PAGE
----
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Telling tales

Jeremy D. Wells
Carter County Times

Sometimes my brain works in funny ways. It’s like a free association free-for-all, and a morning that starts with making an omelet for the toddler and changing his wet diaper leads me to brainstorming ideas for a storytelling festival. 

It’s a leap, I know. I don’t even remember how I got from point A to point B myself. This is nothing new, and while I could easily spend the better part of an evening trying to remember exactly where the idea came from, I learned long ago to move on. (After all, there will be plenty of time for obsessing once my head hits the pillow and sleep refuses to come.) 

The point is, Carter County needs a storytelling festival, and I think Olive Hill is the community to host it. A while back, in the days before the pandemic, Chamber of Commerce President Lisa Messer Conley spoke with the Olive Hill city council about capitalizing on the town’s connection to Tom T. Hall. Conley referred to Hall’s legacy as a piece of “low hanging fruit” the community could use to draw visitors to the town. People already visit because of the famous singer-songwriters connection to the town, she noted. But the city is failing to properly capitalize on that and keep those visitors in town with activities, exhibits, and other things to do.

One of the things Conley and the Chamber were working on at that time was the planned Welcome Center for the Olive Hill Depot. In addition to being a spot to highlight local musicians and entertainers like Hall, the Welcome Center could help visitors find other things to do while in Carter County – from places to eat to outdoor activities at Carter Caves and Grayson Lake, or kayaking Tygart Creek, horseback riding on the Trail Town trails, and more.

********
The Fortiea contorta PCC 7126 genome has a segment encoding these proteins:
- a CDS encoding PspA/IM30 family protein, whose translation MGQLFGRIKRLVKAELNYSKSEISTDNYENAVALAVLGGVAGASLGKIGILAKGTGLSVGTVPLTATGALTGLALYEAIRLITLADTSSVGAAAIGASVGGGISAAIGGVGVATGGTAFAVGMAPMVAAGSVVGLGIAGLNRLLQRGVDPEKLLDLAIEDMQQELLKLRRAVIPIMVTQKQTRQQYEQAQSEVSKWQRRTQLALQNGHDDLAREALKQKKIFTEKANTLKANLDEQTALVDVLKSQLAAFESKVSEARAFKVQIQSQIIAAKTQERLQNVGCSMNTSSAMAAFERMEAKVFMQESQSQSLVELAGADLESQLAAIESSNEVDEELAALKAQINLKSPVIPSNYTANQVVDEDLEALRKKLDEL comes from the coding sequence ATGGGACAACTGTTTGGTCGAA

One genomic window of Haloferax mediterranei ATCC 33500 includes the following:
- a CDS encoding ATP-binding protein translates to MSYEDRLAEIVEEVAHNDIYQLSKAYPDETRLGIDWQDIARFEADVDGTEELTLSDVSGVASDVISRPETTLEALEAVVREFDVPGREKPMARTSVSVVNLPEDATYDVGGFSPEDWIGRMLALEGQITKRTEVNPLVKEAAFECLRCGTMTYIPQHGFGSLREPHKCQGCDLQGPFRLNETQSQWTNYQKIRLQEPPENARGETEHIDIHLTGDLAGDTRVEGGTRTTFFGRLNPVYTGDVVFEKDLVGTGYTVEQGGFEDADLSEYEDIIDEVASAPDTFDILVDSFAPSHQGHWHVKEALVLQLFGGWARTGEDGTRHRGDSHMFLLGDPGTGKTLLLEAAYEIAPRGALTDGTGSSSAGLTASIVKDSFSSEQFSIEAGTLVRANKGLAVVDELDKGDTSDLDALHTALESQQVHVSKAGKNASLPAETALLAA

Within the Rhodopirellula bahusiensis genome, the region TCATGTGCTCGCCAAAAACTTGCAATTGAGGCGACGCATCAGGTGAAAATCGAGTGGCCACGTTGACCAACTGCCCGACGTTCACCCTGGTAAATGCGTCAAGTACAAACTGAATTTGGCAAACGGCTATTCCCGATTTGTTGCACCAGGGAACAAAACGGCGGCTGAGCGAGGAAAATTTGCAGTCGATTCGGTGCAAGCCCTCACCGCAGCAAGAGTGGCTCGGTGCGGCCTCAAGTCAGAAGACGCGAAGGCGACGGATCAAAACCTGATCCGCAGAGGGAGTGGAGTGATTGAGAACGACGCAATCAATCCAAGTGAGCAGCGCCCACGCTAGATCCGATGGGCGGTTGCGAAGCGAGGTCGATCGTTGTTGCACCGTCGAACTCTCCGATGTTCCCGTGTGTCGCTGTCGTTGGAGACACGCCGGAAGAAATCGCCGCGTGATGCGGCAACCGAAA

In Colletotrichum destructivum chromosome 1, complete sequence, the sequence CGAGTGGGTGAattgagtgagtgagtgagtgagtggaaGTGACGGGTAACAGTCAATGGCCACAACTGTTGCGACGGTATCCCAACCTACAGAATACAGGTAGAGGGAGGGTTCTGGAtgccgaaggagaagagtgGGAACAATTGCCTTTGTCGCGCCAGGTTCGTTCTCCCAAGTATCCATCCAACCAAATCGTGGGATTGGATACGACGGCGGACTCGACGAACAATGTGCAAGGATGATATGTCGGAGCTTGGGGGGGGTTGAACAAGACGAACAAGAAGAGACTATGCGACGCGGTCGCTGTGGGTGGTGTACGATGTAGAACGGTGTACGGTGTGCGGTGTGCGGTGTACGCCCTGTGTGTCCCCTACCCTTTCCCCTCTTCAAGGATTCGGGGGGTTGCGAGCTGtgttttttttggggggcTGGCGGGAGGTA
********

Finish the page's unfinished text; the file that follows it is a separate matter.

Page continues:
The idea is to let Hall draw in the country music fans, to let Matthew Sellers draw in the aviation buffs, and let places like the Welcome Center show them activities to keep them here overnight, or over the weekend. 

But something like a storytelling festival might be another way to capitalize on the legacy a singer-songwriter like Hall brings to our county. While he is best known for his music career, what made Hall so outstanding as a song writer was his propensity for telling a good story. He didn’t limit himself to songs either. Hall also wrote poetry, novels, and non-fiction. It seems like a no-brainer to establish a regular annual storytelling contest to honor our native son’s achievements while also improving sales for our local restaurants and merchants and creating new job opportunities for the area.

Tom T. might be the draw, but it will be the talent of our local and storytellers that will make any such event a success, and I have all the confidence in the world that we have the talent needed. 

Categories could be created for tall tales or a liars contest, traditional folk stories, poetry with an Appalachian or rural theme, dramatic telling of family or personal histories, and – of course – a singer-songwriter contest. 

Different events could make use of venues in both Olive Hill and Grayson as the event grows. Existing groups and events like the Carter County Public Library or the Trail Town Stage could sponsor or host some portion of the event, or help with organization. And the people it draws could benefit businesses and provide opportunity for entrepreneurs across the county. 

It’s not a fully formed idea, but it’s an idea – and one I’d wholeheartedly throw my support behind. 

Jeremy D. Wells can be reached at editor@cartercountytimes.com 

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